Technically it was more like half a week, but you get the idea.
I was in my mid-twenties when I met Oribe. It was on a job for Sunsilk in the mid 2000s. I was assisting the fashion stylist and Oribe was doing the hair. This was just before he launched his own product line and I think he was on contract with Sunsilk. I had no idea who he was, but my boss had apparently worked with him for years on various commercial jobs and said he was fabulous.
I don’t remember the exact moment I met him. I think my boss introduced us, but it’s possible that he just walked up to me and introduced himself. What I do remember is that he talked to me a lot on that job — more than I was used to at that stage in my career — and he was always smiling and joking around.
It was after our initial wardrobe run-through with the client that I first went to visit him in the hair and makeup room and watch him work. I was incredibly stressed out and I needed to decompress before I went out to do last-minute pulls. I sat in the room for maybe 20 minutes watching Oribe work with his assistant on the hair test for the three commercials we were set to start shooting the next day. I was a mess and I think he thought it was cute. He was joking around and dancing and having a great time.
He told me about working for Sunsilk back in his modeling days. Apparently, he was a complete nightmare. He wouldn’t get into the specifics, but I remember him cackling about the hell he put them through and saying how funny it was that he found himself working for them now. He was convinced that they didn’t know who he was and that if they ever put two and two together they would fire him again for sure, which tickled him to no end.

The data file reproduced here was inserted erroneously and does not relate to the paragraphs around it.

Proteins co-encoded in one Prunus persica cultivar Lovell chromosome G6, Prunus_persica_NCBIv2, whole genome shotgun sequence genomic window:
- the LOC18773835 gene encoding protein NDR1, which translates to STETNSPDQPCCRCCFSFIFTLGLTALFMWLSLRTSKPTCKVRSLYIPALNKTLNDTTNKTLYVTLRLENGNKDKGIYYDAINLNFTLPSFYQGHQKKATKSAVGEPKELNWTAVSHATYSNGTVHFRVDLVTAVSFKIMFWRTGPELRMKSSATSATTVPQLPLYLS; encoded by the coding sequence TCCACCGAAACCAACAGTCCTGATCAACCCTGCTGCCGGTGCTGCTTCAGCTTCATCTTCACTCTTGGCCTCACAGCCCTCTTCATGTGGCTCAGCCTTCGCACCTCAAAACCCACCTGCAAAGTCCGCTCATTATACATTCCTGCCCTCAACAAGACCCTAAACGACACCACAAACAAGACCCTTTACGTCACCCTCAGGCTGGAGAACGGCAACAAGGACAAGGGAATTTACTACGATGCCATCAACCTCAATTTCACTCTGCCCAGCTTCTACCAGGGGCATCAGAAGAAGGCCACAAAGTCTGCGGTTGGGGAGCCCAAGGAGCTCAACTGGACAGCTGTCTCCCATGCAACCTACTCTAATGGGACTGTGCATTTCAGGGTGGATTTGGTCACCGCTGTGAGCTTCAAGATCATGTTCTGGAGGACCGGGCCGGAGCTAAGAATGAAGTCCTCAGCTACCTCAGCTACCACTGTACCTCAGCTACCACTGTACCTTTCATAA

The next morning, he came into the wardrobe room where I was working and told me that the client hated the hero look they had approved only a few minutes earlier. He said they wanted to see new options right away and that my boss was on her way with the head of the agency. I started freaking out because, of course, I didn’t have any new options, and Oribe watched me spin out for a few seconds before he burst out laughing. He was just messing with me. I would have been mad, but he was smiling at me with that smile of his and I couldn’t help but smile back.
The next day, he came back to the wardrobe room again and told me one of the models had spilled coffee on the designer dress we had bought (and were planning to return) at Barneys and my boss needed me right away. I grabbed the Wet Wipes and ran to set. When I got to my boss she asked me what was wrong and I told her what Oribe had said. She smirked and pointed in the direction from which I had just run. I turned around and saw Oribe nearly doubling over with laughter. Again, I couldn’t help but smile. He was like a kid. And, honestly, I’d never felt more included. Sure, he was teasing me, but at least he actually saw me. That wasn’t often the case when I was assisting and it made me feel special.
On our last day, my boss and I tried to trick him back, but it didn’t work. I think we tried to convince him that the client was upset about the hair for some reason, but he didn’t buy it. I think he said something like “nice try” and then flashed me that smile of his and winked.
I’ve thought about that job and Oribe often over the intervening years. I’ve worked on a lot of amazing sets with a lot of amazing artists since then, but that experience still stands out. Oribe was just so joyful and Puck-ish and he made me feel so special. Looking at all the tributes to him on Instagram these last couple of days, I guess he made a lot of people feel special. What a wonderful legacy to leave the world. He will certainly be missed.